Ethan Pocic didn’t know it at the time, but he was hurdled during LSU’s 38-10 win Saturday night at Arkansas, and it produced historic results.

Running back Derrius Guice leaped over the 6-foot-7, 300-pound center en route to his 96-yard touchdown run — the longest play from scrimmage in school history. There was Pocic, lying on the ground, a yard behind the line of scrimmage, a defender pinned beneath him. Guice soared over the top, a high-stepping hurdle that resulted in a stunning scoring jaunt.

“It’s cool to block for that,” Pocic said Monday. “I got a piece in that.”

He got a big piece: Pocic flattened Arkansas defensive lineman Taiwan Johnson with what linemen like to call a pancake block.

That block, the play and the result were indicative of LSU’s offensive line play against the Razorbacks. A week after the offense limped to a 10-0 loss to top-ranked Alabama, it buried the Hogs, creating massive holes and mowing down the defensive front for 390 yards rushing.

That wasn't a coincidence.

“We had a lot of motivation, just because we thought we needed to prove something,” left tackle K.J. Malone said. “After Alabama, we felt like we took a step back. Our motivation the whole week was to show the world that we can be the best offensive line and block for great running backs.”

The next challenge is much stiffer. No. 21 Florida has one of the nation’s best defensive fronts. The Gators rank 12th nationally, allowing just 111.3 yards on the ground per game. In the Southeastern Conference, only Alabama is better at stopping the run.

Adding to all of this is what the Gators (7-2, 5-2) are playing for: the SEC East championship and a spot in the conference title game. Potentially on the line for the Tigers (6-3, 4-2): a Sugar Bowl bid.

“They’re a great run defense,” Malone said. “If we come out how we do against Arkansas, we can do good things.”


LSU running back Derrius Guice (5) vsults over Arkansas defensive back Jared Collins (29) during the second half of the LSU-Arkansas football game Saturday, Nov. 12, 2016, at Reynolds Razorback Stadium.

Leonard Fournette and Guice ran for 350 yards, rolling up a large chunk of them before being touched by the defense. No statistic illustrates an offensive line’s execution like that one.

On 19 of their combined 38 carries, Fournette and Guice moved 3 or more yards past the line of scrimmage before being contacted by an Arkansas defender. Against Alabama, that number was one time in 19 carries.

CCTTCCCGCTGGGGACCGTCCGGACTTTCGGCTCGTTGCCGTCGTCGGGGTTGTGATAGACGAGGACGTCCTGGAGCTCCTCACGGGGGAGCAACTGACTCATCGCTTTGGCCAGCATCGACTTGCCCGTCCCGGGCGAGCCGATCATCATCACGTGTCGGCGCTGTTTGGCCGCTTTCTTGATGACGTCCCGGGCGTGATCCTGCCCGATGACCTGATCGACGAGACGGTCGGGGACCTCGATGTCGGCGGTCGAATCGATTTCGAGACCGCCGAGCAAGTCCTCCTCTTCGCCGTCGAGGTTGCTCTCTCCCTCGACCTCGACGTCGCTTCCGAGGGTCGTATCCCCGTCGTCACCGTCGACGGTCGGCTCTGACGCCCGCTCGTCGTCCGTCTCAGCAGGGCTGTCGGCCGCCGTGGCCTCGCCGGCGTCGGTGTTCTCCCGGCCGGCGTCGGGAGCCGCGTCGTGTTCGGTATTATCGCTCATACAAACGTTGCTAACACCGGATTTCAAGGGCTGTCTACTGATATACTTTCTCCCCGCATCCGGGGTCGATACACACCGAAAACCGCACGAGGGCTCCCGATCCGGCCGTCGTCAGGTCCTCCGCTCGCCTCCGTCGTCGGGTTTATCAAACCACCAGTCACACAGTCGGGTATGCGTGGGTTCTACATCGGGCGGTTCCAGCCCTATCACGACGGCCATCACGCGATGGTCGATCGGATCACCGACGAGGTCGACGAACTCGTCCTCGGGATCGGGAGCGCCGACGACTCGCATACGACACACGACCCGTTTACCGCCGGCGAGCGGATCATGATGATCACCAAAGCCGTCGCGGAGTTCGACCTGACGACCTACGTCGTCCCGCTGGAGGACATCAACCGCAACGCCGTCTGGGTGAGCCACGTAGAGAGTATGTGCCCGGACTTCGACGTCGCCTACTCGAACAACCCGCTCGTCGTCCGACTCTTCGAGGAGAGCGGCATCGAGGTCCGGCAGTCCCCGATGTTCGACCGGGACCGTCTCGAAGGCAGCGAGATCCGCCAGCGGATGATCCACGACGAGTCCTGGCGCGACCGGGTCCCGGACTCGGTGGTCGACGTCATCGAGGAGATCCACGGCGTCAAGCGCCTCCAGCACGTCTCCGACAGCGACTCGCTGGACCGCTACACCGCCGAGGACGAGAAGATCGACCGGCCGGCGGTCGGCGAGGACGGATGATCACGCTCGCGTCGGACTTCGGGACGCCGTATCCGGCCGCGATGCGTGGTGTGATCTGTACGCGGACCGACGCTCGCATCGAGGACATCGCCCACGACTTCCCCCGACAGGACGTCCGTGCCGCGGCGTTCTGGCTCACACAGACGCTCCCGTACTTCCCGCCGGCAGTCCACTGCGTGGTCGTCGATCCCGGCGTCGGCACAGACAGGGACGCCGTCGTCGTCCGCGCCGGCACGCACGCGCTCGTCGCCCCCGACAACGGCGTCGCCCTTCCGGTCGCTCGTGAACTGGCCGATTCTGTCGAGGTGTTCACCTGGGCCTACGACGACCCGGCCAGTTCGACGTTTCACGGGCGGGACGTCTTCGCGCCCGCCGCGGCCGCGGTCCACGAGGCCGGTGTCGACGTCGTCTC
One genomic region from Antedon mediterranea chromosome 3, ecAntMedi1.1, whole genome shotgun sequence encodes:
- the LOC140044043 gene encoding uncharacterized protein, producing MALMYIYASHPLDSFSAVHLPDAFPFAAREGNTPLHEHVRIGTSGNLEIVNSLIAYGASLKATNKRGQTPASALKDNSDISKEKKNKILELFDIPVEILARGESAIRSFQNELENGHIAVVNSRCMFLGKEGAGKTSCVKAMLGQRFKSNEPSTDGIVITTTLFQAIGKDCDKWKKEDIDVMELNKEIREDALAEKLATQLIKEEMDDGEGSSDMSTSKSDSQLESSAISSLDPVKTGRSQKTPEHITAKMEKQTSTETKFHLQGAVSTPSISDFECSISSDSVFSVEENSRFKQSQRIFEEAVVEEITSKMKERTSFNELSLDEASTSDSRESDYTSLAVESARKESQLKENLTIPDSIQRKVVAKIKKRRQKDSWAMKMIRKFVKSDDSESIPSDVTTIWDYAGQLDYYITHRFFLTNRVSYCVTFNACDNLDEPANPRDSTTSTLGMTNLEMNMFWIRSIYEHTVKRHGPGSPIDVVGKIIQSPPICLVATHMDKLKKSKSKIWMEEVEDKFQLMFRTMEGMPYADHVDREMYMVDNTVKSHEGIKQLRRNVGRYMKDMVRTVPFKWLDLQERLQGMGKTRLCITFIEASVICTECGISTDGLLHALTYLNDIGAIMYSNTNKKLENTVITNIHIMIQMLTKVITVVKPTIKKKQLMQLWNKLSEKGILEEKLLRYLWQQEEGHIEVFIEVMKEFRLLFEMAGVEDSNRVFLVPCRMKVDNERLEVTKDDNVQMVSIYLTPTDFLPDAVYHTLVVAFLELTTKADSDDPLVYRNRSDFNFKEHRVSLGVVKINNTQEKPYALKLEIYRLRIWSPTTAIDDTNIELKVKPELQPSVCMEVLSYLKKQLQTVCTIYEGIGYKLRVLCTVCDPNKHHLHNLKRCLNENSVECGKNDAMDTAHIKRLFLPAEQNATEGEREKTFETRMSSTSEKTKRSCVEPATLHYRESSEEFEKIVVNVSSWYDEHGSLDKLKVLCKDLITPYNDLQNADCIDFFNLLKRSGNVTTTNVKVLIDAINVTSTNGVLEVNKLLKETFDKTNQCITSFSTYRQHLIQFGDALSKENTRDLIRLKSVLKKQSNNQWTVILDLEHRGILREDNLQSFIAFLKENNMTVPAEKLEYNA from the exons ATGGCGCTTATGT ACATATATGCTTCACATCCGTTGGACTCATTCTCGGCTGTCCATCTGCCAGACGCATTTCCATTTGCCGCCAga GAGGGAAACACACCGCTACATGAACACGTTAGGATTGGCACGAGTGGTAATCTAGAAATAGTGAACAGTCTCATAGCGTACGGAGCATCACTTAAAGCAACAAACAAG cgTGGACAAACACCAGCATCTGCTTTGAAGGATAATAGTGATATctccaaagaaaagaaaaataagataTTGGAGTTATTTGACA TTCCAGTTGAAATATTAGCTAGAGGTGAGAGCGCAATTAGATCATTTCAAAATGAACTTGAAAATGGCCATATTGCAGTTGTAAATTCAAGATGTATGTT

Guice wasn’t contacted until he was 90 yards downfield during his 96-yard run. Fournette was hit in the backfield or at the line of scrimmage on just four of his 17 carries — as opposed to 10 times against Bama.

Guice said after the game that the line was “tired of hearing that they’re poo and that they can’t block.”

“Hearing everybody talk, they were calling us out — saying we weren’t tough, not physical,” guard Josh Boutte said. “We wanted to prove to everybody that we were. Seeing at practice, we know what we do, know how strong we are in the weight room. I feel like the Alabama game didn’t really reflect on that. All our starting five had something to prove going into the game.”

Whether the group can do it against elite defenses is still up for debate. The offense gets a shot against a banged-up group of Florida defenders. The Gators will be missing their top three tacklers — linebackers Jarrad Davis and Alex Anzalone and defensive back Marcus Maye — and defensive lineman Bryan Cox.

LSU’s offensive line has its own health issues: Malone said Monday that guard Will Clapp has been playing with a “torn shoulder.”

“We were all in here getting treatment yesterday,” Malone said.

That might be a reason why the Tigers rotated tackles against Arkansas. Through the first three and a half quarters, Maea Teuhema played three series each at right and left tackle. Toby Weathersby played seven series at right tackle and sat for at least three series, and Malone played seven series at left tackle, sitting three series.

“I really didn’t notice until we watched the film,” quarterback Danny Etling said. “I was watching film like, ‘Is that Toby?’ All the sudden they started switching tackles all the time.”

“It’s one of those things. … Toby is healthy now,” Pocic said. “All three are playing good. Might as well get them going. Everyone has little injuries here and there. If they need a break, it could help.”


Florida’s defensive front is most like Auburn's, Pocic said — more of an attacking group of players who have an “upfield” style of play.

“Some teams sit back and play their gaps more,” he said. “These guys are trying to get upfield and make plays.”

It’s Pocic’s job to prevent that — just like he did during Guice's history-making run.

“It was cool, definitely,” he said. “I was more excited that he scored. Killed the drive right there when you score.”

Everybody likes a break.

“It’s the best,” Pocic said, smiling.

First contact

Alabama's first contact on Leonard Fournette on Nov. 5:

  • Behind the line of scrimmage: 3 times
  • At the line: 7 times
  • 1 yard: 3 times
  • 2 yards: 3 times
  • 3 or more: 1 time

Arkansas' first contact on Fournette on Saturday:

  • Behind the line of scrimmage: 3 times
  • At the line: 1 time
  • 1 yard: 2 times
  • 2 yards: 1 time
  • 3 yards or more: 10 times

Arkansas' first contact on Derrius Guice on Saturday:

  • Behind the line of scrimmage: 5 times
  • At the line: 2 times
  • 1 yard: 3 times
  • 2 yards: 2 times
  • 3 yards or more: 9 times

Follow Ross Dellenger on Twitter, @RossDellenger.